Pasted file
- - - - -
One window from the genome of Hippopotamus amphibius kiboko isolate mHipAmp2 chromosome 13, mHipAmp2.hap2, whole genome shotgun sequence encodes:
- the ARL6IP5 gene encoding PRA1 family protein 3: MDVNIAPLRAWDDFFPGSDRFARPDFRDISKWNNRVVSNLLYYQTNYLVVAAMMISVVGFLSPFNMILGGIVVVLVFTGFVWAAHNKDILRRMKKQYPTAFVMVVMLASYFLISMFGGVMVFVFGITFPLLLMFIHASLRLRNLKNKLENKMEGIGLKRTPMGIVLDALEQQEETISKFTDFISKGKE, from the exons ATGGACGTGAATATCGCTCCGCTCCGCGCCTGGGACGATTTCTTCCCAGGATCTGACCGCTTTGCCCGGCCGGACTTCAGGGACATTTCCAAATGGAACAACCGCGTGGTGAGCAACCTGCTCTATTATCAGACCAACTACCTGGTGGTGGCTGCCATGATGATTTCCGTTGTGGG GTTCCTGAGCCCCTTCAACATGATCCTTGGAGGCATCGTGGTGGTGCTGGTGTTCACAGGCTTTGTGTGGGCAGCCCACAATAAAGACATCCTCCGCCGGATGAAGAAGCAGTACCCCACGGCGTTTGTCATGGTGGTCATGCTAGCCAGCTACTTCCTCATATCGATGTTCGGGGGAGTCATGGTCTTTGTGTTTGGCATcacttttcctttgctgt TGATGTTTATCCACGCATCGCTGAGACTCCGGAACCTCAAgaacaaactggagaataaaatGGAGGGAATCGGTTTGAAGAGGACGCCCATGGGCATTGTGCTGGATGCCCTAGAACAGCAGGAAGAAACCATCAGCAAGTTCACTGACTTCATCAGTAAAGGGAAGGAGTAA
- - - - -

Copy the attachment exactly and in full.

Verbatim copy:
One window from the genome of Hippopotamus amphibius kiboko isolate mHipAmp2 chromosome 13, mHipAmp2.hap2, whole genome shotgun sequence encodes:
- the ARL6IP5 gene encoding PRA1 family protein 3: MDVNIAPLRAWDDFFPGSDRFARPDFRDISKWNNRVVSNLLYYQTNYLVVAAMMISVVGFLSPFNMILGGIVVVLVFTGFVWAAHNKDILRRMKKQYPTAFVMVVMLASYFLISMFGGVMVFVFGITFPLLLMFIHASLRLRNLKNKLENKMEGIGLKRTPMGIVLDALEQQEETISKFTDFISKGKE, from the exons ATGGACGTGAATATCGCTCCGCTCCGCGCCTGGGACGATTTCTTCCCAGGATCTGACCGCTTTGCCCGGCCGGACTTCAGGGACATTTCCAAATGGAACAACCGCGTGGTGAGCAACCTGCTCTATTATCAGACCAACTACCTGGTGGTGGCTGCCATGATGATTTCCGTTGTGGG GTTCCTGAGCCCCTTCAACATGATCCTTGGAGGCATCGTGGTGGTGCTGGTGTTCACAGGCTTTGTGTGGGCAGCCCACAATAAAGACATCCTCCGCCGGATGAAGAAGCAGTACCCCACGGCGTTTGTCATGGTGGTCATGCTAGCCAGCTACTTCCTCATATCGATGTTCGGGGGAGTCATGGTCTTTGTGTTTGGCATcacttttcctttgctgt TGATGTTTATCCACGCATCGCTGAGACTCCGGAACCTCAAgaacaaactggagaataaaatGGAGGGAATCGGTTTGAAGAGGACGCCCATGGGCATTGTGCTGGATGCCCTAGAACAGCAGGAAGAAACCATCAGCAAGTTCACTGACTTCATCAGTAAAGGGAAGGAGTAA